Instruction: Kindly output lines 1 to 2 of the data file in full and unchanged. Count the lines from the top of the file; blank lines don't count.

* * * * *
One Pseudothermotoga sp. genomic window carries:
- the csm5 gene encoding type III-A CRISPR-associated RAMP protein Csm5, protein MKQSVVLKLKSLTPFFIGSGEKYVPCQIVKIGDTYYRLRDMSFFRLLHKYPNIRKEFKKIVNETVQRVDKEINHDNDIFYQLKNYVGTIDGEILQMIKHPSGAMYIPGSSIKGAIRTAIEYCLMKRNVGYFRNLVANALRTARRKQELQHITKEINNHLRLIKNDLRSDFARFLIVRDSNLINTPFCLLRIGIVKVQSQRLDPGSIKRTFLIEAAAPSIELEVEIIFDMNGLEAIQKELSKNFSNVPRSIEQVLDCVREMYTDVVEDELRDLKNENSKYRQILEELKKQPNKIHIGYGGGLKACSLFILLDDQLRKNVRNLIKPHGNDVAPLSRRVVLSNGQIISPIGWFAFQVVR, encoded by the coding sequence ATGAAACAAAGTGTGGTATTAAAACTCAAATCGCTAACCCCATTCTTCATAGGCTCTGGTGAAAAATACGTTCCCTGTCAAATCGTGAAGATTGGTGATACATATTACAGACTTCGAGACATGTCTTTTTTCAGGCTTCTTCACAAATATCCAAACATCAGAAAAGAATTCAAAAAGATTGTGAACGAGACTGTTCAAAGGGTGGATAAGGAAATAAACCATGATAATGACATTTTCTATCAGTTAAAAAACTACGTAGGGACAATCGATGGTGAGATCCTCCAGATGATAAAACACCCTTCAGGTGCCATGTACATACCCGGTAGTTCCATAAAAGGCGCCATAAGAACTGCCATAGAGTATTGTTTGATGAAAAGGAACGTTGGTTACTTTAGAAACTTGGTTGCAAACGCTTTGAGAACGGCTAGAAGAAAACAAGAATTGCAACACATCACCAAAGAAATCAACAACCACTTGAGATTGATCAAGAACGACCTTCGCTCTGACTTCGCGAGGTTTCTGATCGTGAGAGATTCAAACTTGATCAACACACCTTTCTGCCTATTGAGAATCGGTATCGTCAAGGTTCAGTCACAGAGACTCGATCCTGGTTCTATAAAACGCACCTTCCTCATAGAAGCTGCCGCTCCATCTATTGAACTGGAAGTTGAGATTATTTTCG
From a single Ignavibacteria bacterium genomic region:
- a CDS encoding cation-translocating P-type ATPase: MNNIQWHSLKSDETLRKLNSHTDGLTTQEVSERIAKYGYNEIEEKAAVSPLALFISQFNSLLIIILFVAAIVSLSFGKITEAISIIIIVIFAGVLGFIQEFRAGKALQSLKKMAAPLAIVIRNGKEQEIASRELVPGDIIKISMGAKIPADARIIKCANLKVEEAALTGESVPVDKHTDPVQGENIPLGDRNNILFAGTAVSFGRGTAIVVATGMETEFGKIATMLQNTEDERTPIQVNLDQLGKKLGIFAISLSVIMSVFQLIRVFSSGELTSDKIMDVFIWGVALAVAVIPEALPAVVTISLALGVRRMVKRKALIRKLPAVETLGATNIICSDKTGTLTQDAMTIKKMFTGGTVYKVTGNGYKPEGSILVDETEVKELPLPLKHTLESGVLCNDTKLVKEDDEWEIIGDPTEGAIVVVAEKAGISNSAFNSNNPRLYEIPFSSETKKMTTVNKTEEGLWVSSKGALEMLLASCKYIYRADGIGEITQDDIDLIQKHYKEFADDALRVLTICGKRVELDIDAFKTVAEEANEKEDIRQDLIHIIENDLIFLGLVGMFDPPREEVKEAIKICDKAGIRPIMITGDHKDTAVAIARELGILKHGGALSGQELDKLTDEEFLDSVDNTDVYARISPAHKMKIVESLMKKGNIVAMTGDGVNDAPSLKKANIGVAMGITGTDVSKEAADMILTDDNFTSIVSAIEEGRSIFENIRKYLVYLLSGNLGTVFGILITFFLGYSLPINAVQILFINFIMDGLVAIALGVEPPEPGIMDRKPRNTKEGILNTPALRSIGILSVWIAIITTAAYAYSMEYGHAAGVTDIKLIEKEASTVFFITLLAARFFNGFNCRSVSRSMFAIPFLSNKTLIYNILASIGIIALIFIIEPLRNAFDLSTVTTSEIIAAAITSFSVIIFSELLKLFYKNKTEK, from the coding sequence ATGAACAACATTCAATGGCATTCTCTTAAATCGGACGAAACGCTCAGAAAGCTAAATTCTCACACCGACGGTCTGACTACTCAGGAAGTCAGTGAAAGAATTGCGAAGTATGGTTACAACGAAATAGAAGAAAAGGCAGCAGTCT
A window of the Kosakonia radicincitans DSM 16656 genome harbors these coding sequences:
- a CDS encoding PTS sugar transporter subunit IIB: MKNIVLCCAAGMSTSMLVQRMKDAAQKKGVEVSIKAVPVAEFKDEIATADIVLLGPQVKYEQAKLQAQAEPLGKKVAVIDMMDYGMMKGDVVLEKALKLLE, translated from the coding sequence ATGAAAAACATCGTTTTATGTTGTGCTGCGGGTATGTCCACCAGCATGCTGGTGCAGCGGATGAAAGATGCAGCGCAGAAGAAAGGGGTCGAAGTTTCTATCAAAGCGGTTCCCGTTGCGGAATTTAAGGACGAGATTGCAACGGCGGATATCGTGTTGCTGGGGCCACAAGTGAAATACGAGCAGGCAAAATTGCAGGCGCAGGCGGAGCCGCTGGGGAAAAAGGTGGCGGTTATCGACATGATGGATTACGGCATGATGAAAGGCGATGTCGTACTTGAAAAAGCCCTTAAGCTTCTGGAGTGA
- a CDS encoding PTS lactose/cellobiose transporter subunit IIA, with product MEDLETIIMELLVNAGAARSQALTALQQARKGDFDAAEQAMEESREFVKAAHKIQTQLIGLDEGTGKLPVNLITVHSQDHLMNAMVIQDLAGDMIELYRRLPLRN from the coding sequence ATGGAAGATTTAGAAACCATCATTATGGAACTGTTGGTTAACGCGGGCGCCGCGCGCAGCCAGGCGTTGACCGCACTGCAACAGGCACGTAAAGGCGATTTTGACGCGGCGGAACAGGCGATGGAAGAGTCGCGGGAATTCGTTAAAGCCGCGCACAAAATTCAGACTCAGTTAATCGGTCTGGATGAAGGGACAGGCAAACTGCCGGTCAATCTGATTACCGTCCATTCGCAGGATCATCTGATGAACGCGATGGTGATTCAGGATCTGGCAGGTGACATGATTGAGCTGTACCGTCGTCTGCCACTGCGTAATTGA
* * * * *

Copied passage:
One Pseudothermotoga sp. genomic window carries:
- the csm5 gene encoding type III-A CRISPR-associated RAMP protein Csm5, protein MKQSVVLKLKSLTPFFIGSGEKYVPCQIVKIGDTYYRLRDMSFFRLLHKYPNIRKEFKKIVNETVQRVDKEINHDNDIFYQLKNYVGTIDGEILQMIKHPSGAMYIPGSSIKGAIRTAIEYCLMKRNVGYFRNLVANALRTARRKQELQHITKEINNHLRLIKNDLRSDFARFLIVRDSNLINTPFCLLRIGIVKVQSQRLDPGSIKRTFLIEAAAPSIELEVEIIFDMNGLEAIQKELSKNFSNVPRSIEQVLDCVREMYTDVVEDELRDLKNENSKYRQILEELKKQPNKIHIGYGGGLKACSLFILLDDQLRKNVRNLIKPHGNDVAPLSRRVVLSNGQIISPIGWFAFQVVR, encoded by the coding sequence ATGAAACAAAGTGTGGTATTAAAACTCAAATCGCTAACCCCATTCTTCATAGGCTCTGGTGAAAAATACGTTCCCTGTCAAATCGTGAAGATTGGTGATACATATTACAGACTTCGAGACATGTCTTTTTTCAGGCTTCTTCACAAATATCCAAACATCAGAAAAGAATTCAAAAAGATTGTGAACGAGACTGTTCAAAGGGTGGATAAGGAAATAAACCATGATAATGACATTTTCTATCAGTTAAAAAACTACGTAGGGACAATCGATGGTGAGATCCTCCAGATGATAAAACACCCTTCAGGTGCCATGTACATACCCGGTAGTTCCATAAAAGGCGCCATAAGAACTGCCATAGAGTATTGTTTGATGAAAAGGAACGTTGGTTACTTTAGAAACTTGGTTGCAAACGCTTTGAGAACGGCTAGAAGAAAACAAGAATTGCAACACATCACCAAAGAAATCAACAACCACTTGAGATTGATCAAGAACGACCTTCGCTCTGACTTCGCGAGGTTTCTGATCGTGAGAGATTCAAACTTGATCAACACACCTTTCTGCCTATTGAGAATCGGTATCGTCAAGGTTCAGTCACAGAGACTCGATCCTGGTTCTATAAAACGCACCTTCCTCATAGAAGCTGCCGCTCCATCTATTGAACTGGAAGTTGAGATTATTTTCG